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The Hills Are Alive With The Sound Of Music: Benjamin Myers’ Favourite Music
The Quietus , September 29th, 2021 09:41

Music journalist-turned-novelist Benjamin Myers shares the music that made him a writer from The Slits to Slipknot – and why almost all of it is impossible to write to…


John Coltrane - Giant Steps

I bought this at Tower Records in Times Square on my first trip to New York. I was 21 and Melody Maker had sent me there to interview The Wannadies who had just had a hit single, and who I knew a little bit because a couple of months earlier we had been to Legoland together to do an interview on a fucking rollercoaster while I was suffering the worst speed comedown of my life. The Wildhearts had given me some “Hell’s Angels whizz” that was so strong I had stayed up all night cleaning my flat and was a wreck by the time I reached Windsor. Now there’s a 1990s paragraph if ever there was one. Ah, different times!

Like most music journalists, upon arriving in New York I took the opportunity to do as little work and have as much fun as possible: sight-seeing and record shopping all day, then popping back to the hotel do a quick perfunctory interview, then out again to investigate the nightclubs, many of whom let me in for free when I said I was “The Verve, just over from England.”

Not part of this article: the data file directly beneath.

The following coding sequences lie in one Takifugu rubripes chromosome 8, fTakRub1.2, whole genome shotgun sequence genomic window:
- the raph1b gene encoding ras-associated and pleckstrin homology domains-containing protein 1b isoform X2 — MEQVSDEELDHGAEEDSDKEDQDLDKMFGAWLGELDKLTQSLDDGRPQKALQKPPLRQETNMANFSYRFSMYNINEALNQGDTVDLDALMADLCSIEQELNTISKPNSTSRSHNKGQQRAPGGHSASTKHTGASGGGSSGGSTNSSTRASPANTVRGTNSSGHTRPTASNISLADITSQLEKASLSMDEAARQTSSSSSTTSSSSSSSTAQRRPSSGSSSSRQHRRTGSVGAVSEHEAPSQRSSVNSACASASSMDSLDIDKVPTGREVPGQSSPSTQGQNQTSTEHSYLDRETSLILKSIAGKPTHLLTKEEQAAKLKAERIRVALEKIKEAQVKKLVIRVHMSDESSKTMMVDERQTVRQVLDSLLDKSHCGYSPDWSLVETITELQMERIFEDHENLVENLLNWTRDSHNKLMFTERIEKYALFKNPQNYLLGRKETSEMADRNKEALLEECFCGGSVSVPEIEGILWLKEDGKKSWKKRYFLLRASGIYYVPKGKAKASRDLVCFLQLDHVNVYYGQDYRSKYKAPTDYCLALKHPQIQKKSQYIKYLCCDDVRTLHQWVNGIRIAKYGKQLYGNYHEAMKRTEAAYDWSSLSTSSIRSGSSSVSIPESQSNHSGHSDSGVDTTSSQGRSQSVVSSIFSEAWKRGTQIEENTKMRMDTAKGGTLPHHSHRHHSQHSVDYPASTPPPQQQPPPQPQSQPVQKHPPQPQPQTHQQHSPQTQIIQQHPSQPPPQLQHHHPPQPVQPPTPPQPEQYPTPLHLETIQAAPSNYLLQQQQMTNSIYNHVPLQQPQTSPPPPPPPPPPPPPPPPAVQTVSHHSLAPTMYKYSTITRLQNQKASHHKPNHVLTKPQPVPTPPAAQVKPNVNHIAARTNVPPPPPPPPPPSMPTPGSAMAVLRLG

A month later I was back in New York, to interview a fifteen-year-old called Ben Kweller, whose band Radish had signed to Mercury and just had a 16-page profile in one of the big magazines out there. It was nuts. We spent two days taking taxis around the city to find a good photographic location – Hell’s Kitchen, Harlem, Coney Island – and then when I finally interviewed Ben, we sat in a hotel lobby bar smoking cigars, thinking we were kings of the world. I’d only graduated from Luton a fortnight before, so was quite disorientated; two days later I had to be back in Durham, where I was to be godfather at my nephew’s christening.

As corny as it sounds, the soundtrack for those first trips New York was the one jazz album I owned at the time: Giant Steps, which I played constantly on a CD Walkman. It was the sound of possibility, energy, mellifluous in its execution. It was far beyond anything that I was writing about during that strange period, just before the music business slid into terminal decline.